This warm-up promotes mobility in the hips, shoulders, back and legs.
Walking low lunges with arm reaches are great for getting your whole body moving. Step forward in a lunge position and put both hands down on either side of your front foot. Reach one arm up at a time and then return to standing. Repeat on the other side, alternating for a set of eight to 12 lunges.
These drills raise the heart rate and enhance proprioception and balance.
Chalk ladder agility exercises are fun and invigorating. You can do any number of hopping, sidestepping or skipping exercises. Our family likes to play “Follow the Leader,” with each member getting the opportunity to lead an exercise of his or her choice up and back on the ladder. If you don’t have sidewalk chalk, you can do any of the suggested exercises without drawing a ladder.
Plank hold or downward dog pose are suggested modifications for younger children.
Begin in a plank position with feet hip distance apart and your wrists aligned under your shoulders. Keep your core engaged to avoid the lower back arching and your belly sagging toward the ground. Bend your elbows, lowering your body in one solid piece down until your elbows and shoulders are parallel. Your head should stay in line with your spine. Push your body back up to your starting plank position.
It’s important to follow the directions that come with your TRX training system to hang it safely from a tree, playground equipment or other appropriate fixture. Always supervise younger children while using suspension training.
While standing, hold TRX handles with a neutral grip. Lean your body straight back so that your arms extend at chest height. Make a rowing motion by bending your elbows and pulling your chest toward the handles. Keep your body aligned and core strong throughout the motion. Don’t bend from the waist.
You don’t need a TRX for pulling movements; we just happen to use one. If you don’t have one, you can do any number of pulling movements, such as bent-over dumbbell rows or pull-ups.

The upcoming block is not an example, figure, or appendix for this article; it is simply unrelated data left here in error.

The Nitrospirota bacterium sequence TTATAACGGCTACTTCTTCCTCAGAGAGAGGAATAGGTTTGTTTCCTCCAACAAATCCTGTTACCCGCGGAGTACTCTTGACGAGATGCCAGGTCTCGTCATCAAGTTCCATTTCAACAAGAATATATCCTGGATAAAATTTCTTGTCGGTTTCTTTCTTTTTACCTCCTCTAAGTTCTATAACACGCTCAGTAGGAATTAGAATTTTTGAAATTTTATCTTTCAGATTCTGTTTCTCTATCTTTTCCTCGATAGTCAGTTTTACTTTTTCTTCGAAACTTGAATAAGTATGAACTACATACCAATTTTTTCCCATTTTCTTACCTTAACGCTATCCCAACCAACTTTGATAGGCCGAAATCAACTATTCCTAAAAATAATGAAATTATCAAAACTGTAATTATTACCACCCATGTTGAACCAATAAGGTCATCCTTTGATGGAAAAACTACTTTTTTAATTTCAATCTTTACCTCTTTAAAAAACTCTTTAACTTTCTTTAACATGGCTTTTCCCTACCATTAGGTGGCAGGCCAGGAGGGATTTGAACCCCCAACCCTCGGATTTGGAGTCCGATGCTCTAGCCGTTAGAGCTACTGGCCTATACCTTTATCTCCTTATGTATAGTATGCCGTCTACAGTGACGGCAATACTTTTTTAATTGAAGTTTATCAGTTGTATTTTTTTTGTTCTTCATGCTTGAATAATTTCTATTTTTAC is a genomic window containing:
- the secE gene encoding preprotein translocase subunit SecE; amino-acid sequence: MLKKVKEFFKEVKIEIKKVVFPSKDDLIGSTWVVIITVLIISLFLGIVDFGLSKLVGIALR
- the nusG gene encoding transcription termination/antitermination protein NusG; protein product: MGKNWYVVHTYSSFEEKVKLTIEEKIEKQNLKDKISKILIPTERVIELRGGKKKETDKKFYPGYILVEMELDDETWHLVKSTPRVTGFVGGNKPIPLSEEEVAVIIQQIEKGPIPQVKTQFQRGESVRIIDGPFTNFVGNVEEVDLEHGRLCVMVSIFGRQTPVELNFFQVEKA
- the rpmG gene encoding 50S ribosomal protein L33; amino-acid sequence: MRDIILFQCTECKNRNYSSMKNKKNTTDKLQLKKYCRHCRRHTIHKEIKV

Single-leg dead lifts
Yoga airplane or warrior three balance are suggested modifications for younger children.
From standing, hold a moderate-weight kettle bell or dumbbell at your side in your left hand. Begin a single-leg hip hinge by reaching back with your left leg and hinging forward over your right leg to let the weight come down to the ground in front of you. Slowly hip hinge and stand back up with both feet on the ground and the weight held at your side. Repeat this movement for the desired repetitions and then move to the other side.
Squatting without weight or with a water bottle are suggested modifications for younger children.
Stand with your feet slightly wider than hip distance. Hold a kettle bell or dumbbells close to your chest. Select a weight that is heavy enough to be challenging but light enough to enable you to maintain form throughout all of your reps. Squat down between your legs as deeply as possible without pain; ideally, your elbows should touch your legs. Keep your chest and head up with your back straight. Return to the starting position. Repeat for desired number of reps.
Twisting stretch cool-down
This cool-down stretches chest, leg, hip and back muscles used during your workout.
From a seated straddle, fold your right leg in toward your groins. Rotate to line your chest up with your straight left leg. Exhale as you stretch over that leg, reaching your right hand under the outside of your left calf. Inhale as you twist to the left, reaching your left arm straight back behind you. Hold for five long, deep breaths. Repeat on the other side.
What better way to close out your workout than with a celebratory family high-five?